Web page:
Mon, 21 Mar 2022 12:45:08 +0000
Play-to-earn games like Axie Infinity exploded in popularity during the COVID-19 pandemic, giving thousands of video games enthusiasts in low-income countries like the Philippines a chance to earn a living.
The rise of P2E was a godsend for many, because in the Philippines its gross domestic product declined 9.6% in 2020, its biggest drop in more than 70 years, according to a study by IHS Markit. With so many Filipinos finding themselves out of work, thousands flocked to P2E games. Axie Infinity’s team reported in March 2020 that more than 29,000 new players from the Philippines signed up to the game, out of 70,000 new sign-ups worldwide in the same month.
Those players were signing up because Axie Infinity, and other P2E games offer them a chance to earn a viable income simply from playing and completing achievements. What’s more, Axie’s community provided a solution to the requirement that players purchase an NFT before they can start playing, offering scholarships to new players in return for a slice of their income.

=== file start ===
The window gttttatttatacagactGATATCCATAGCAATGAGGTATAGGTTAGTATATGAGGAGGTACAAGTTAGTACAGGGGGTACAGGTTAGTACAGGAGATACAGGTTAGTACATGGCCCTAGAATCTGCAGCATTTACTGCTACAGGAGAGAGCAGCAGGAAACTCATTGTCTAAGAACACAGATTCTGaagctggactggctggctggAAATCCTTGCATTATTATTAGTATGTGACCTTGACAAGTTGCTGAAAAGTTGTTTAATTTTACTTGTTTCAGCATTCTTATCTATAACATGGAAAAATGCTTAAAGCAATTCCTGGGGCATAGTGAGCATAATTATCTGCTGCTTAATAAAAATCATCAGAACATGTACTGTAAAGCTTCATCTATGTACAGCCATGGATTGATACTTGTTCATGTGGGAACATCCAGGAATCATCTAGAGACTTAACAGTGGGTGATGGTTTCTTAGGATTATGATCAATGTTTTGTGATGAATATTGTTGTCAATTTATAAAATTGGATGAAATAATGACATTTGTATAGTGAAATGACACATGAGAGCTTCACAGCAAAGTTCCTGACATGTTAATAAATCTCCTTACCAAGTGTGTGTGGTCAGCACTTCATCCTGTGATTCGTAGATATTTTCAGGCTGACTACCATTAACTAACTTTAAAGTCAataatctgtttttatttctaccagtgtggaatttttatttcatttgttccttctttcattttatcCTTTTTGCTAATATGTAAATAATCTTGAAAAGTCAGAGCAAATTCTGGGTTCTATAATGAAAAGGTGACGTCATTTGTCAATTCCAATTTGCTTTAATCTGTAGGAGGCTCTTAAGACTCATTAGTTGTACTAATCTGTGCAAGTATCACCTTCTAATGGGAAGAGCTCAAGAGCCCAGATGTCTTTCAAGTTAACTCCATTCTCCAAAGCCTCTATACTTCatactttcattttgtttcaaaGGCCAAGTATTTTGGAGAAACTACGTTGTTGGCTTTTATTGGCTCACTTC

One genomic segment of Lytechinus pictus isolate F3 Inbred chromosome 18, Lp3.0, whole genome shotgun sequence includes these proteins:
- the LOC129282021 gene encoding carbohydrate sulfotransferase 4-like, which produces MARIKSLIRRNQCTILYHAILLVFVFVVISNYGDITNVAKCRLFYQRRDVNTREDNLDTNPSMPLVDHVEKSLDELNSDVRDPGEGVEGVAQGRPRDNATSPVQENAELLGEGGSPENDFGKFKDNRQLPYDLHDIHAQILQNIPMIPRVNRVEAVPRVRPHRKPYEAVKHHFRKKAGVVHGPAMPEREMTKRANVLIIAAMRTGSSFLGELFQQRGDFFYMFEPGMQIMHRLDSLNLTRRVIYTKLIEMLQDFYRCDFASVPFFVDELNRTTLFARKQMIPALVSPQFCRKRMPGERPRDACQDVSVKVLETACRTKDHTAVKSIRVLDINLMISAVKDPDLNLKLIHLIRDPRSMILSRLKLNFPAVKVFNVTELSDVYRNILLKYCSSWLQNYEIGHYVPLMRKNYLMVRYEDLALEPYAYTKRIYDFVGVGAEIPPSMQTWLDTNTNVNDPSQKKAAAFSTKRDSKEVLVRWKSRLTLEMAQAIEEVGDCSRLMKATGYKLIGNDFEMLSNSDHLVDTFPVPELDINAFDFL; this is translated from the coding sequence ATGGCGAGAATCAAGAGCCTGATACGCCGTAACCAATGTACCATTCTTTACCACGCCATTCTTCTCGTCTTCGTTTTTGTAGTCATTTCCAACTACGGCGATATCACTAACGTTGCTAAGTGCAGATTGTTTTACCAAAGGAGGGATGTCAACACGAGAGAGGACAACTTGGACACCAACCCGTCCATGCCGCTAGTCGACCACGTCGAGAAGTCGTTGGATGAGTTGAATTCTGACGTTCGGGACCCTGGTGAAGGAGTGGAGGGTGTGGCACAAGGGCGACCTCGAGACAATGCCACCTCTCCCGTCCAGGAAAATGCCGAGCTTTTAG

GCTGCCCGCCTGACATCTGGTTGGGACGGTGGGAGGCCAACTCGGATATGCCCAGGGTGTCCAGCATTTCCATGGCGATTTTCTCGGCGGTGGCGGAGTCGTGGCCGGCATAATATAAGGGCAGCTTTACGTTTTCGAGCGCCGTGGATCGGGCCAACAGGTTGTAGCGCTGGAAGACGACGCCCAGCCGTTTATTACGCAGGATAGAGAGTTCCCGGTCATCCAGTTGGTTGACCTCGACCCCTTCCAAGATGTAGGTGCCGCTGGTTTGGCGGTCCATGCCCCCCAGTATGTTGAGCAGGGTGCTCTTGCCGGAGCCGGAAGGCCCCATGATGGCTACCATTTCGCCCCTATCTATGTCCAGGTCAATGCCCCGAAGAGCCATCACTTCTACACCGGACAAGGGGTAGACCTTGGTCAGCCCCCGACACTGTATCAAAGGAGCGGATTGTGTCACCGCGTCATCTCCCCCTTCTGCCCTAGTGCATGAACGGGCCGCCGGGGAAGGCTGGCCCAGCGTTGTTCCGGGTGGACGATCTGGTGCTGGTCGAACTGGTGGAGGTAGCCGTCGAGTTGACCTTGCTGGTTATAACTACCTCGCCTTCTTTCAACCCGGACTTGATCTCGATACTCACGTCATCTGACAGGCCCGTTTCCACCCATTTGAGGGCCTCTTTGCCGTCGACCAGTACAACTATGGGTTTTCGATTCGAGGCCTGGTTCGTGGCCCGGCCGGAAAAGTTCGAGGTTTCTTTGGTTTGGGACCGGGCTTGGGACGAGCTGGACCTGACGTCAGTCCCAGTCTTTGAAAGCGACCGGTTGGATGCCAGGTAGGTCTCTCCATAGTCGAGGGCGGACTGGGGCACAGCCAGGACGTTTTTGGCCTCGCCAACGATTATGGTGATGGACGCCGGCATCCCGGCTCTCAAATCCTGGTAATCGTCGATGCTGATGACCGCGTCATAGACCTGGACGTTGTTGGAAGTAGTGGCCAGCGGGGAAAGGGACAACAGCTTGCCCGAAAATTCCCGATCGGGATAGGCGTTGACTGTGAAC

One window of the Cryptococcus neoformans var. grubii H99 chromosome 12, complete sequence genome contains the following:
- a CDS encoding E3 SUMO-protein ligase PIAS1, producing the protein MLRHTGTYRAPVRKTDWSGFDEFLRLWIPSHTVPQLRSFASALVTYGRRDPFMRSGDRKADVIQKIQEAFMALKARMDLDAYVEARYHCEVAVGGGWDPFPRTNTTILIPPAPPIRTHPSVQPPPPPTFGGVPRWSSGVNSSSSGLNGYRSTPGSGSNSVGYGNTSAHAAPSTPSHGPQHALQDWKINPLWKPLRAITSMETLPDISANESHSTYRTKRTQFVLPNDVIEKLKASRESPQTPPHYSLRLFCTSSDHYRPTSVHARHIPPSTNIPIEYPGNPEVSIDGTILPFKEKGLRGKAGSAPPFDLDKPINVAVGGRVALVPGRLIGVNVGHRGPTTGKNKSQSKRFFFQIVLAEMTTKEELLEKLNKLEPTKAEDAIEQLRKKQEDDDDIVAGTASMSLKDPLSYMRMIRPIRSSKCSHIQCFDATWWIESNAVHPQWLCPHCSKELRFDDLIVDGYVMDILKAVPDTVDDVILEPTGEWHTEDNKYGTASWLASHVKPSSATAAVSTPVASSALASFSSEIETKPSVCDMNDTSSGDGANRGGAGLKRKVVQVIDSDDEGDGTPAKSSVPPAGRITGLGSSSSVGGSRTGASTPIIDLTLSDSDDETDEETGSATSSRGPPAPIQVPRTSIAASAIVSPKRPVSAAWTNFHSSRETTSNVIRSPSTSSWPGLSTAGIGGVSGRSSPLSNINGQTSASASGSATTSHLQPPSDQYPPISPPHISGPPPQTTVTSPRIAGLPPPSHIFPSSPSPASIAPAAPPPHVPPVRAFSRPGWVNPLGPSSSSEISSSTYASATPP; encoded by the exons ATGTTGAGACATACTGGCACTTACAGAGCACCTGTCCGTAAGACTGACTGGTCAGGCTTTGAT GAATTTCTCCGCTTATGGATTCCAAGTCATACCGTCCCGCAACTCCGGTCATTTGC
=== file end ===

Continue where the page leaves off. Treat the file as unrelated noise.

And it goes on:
P2E’s rapid growth in low-income countries has been well documented, but the real breakthrough for the industry will only come when it manages to tap the traditional community of video game players who’re not motivated primarily by earnings. That means catering to the 66% of gamers that Statista says primarily play games to unwind and decompress.
Unlike NFT-based games, traditional video games offer a much wider genre of titles, with ultra-realistic graphics and rich storylines. Immersive sandbox games such as Grand Theft Auto give gamers a way to completely escape from reality and become totally immersed in a new world, where they can put their own mundane lives on hold to become the hero in an engaging story. The biggest P2E games don’t do this – to put it bluntly, the gameplay in Axie Infinity is about as dull as it gets, and until the industry does something about this, conventional gamers who play for fun are unlikely to want to get in on it.
The winning combination is to have both P2E elements, a low barrier to entry, and an exhilarating and enjoyable gameplay experience. Thankful, developers of some of the most promising up-and-coming P2E titles seem to be aware of this.